Which leads me to the painful but realistic squabble between Peggy and Abe in what was supposed to be their first date through ambush. I don’t think I have to spell out why both of them made good points but also screwed up badly because they have blinders on. Peggy doesn’t want to examine too closely her complicity with racism, and she gets all hepped up on rationalization through the Oppression Olympics. Abe hasn’t even thought about how sexism is a massive problem, for basically the same reason—he’s complicit with it because he benefits. (Which I think was the point of Peggy’s mealy-mouthed attempts to broach the issue of the client’s racist policies. She wants to throw that out there, so that when it gets rejected she can say she tried without paying any real price in terms of loss of business. She gets a feel good moment, but she still retains all the benefits of complicity with racism.) He projects all his desires on Peggy and then is completely confused when she keeps acting like a subjective human being with a mind of her own. What I do want to point out is that in their battle over who has it worse—black people or women?—they basically ignore the fact that half of black people are women, a fact that’s ignored precisely because it destabilizes the parameters of the conflict and calls into question why people should even get into this space where they’re squabbling over scraps instead of pulling a Sally and demanding it all. And if we didn’t get the point about who is being ignored in this “black people vs. women” squabble, Don actually utters the line, “Where’s Carla?” when he sees his daughter (a 10-year-old symbol of white feminism) standing in his office, making demands.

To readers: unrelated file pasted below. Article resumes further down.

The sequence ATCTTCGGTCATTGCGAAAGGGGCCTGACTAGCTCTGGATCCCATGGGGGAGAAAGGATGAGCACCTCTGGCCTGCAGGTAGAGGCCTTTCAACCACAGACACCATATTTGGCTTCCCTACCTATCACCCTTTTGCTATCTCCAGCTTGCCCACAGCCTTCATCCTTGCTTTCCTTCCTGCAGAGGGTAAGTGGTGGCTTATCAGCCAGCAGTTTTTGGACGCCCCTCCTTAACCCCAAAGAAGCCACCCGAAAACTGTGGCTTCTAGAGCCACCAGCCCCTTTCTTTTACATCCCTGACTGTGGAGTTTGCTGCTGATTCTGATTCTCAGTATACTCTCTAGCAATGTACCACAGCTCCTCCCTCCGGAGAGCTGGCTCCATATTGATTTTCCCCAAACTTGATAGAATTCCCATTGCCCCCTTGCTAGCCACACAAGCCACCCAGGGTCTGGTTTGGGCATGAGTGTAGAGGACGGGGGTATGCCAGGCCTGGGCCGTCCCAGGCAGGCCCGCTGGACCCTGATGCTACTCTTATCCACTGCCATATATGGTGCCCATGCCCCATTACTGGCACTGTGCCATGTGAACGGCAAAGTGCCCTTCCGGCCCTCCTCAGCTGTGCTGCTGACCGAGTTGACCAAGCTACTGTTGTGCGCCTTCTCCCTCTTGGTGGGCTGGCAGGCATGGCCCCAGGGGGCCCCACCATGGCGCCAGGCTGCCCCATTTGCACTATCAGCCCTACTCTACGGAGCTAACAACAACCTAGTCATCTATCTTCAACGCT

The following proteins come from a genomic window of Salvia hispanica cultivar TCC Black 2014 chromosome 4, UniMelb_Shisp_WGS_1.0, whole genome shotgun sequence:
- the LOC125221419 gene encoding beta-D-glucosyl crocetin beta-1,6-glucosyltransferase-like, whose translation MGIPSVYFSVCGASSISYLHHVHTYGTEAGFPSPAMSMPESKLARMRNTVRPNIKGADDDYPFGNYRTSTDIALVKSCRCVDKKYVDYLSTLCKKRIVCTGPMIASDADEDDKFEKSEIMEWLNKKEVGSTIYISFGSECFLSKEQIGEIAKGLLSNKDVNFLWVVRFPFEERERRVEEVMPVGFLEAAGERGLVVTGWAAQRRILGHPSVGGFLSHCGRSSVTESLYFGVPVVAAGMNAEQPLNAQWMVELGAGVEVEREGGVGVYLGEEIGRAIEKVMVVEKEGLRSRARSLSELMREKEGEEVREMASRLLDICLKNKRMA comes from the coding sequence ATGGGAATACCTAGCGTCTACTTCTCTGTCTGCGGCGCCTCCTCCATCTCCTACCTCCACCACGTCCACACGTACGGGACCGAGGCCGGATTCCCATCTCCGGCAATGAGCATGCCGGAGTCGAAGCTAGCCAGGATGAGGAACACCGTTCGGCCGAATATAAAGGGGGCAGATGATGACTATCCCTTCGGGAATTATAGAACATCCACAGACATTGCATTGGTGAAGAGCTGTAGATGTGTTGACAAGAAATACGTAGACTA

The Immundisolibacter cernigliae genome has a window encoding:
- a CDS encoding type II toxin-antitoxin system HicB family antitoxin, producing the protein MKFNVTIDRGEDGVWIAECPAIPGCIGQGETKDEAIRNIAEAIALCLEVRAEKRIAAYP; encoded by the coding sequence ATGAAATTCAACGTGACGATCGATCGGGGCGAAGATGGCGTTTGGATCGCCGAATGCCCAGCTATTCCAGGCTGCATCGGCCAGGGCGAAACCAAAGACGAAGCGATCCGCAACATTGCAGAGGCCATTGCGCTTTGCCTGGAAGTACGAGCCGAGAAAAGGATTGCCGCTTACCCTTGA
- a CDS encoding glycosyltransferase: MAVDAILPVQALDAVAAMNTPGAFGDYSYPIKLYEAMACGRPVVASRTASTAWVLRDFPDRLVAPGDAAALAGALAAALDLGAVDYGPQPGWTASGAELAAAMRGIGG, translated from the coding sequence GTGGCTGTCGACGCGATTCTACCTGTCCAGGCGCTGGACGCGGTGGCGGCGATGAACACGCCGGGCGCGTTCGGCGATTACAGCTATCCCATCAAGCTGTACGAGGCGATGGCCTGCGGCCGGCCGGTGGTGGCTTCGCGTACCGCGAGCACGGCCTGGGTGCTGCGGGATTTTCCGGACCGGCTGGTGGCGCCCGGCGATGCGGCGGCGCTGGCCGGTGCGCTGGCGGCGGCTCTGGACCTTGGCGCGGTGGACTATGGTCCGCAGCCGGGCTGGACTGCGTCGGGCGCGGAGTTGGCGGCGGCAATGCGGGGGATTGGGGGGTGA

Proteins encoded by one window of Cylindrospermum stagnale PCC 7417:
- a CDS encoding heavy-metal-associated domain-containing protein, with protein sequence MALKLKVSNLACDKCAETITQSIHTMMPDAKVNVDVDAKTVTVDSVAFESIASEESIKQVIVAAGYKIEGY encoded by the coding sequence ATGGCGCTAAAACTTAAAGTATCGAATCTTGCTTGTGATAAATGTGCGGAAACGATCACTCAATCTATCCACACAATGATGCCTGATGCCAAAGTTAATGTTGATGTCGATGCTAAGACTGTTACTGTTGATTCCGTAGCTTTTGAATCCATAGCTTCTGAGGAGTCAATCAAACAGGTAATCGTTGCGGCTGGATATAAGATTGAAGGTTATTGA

What seems on its surface to be even remotely simplistic, politically speaking, on “Mad Men” often turns incredibly complex if you look a little closer.
It’s painful for viewers to see the three adult women that are the focus of this episode fail over and over again to really take control of their lives and own their desires. I saw more than one person on these here internets moan that even Faye can’t just feel good about living her life by her own rules, despite being a spitfire. But I think the episode did a bang-up job of showing how constrained the views of women really were at the time, and how much that would weigh on individual women trying to find their way. I don’t think, for instance, that Don was actually trying to test Faye in any way when he foisted Sally on her. He just assumed that women know what to do with children. I don’t think he’s even that invested in that stereotype; he just never once had cause to question it in his whole life. So why should we think that in an environment like that, where there was literally no space whatsoever to talk about the woman who doesn’t have a maternal instinct, that Faye would be able to feel confident about herself despite what was definitely contextualized as a massive, even dehumanizing lack? I bet her entire education and career in psychology was dominated by discussion of how all women are fulfilled by motherhood, that this is the apex of female fulfillment. No wonder she feels like a freak.
And that’s the same story for all three women we see in the final shot. Their faces tell it all: they’re so thwarted from their own desires by social expectations that they mainly feel confusion and distress. But I was even more intrigued by the shot where they all stood in horror over Sally as she threw her tantrum. One thing you can say for sure about Sally is she knows what she wants and she’s willing to work towards her goals, even if it inconveniences everyone around her. In the final shot, I suspect each woman staring off into space and thinking about how much they want in life is wishing they could grab a little more of that Sally Draper moxie.
What did you think about the episode? Did you want to hide in the couch cushions when Abe and Peggy got into it like I did? Frankly, every time Abe walked onscreen, I hid in the couch cushions, since conflicts of the most uncomfortable sort always arose. What do you think of the Roger/Joan story line? I love the direction, by the way. Notice how his office and clothes are all gray, black, and white, and then Joan walks into his office and she’s all bright colors.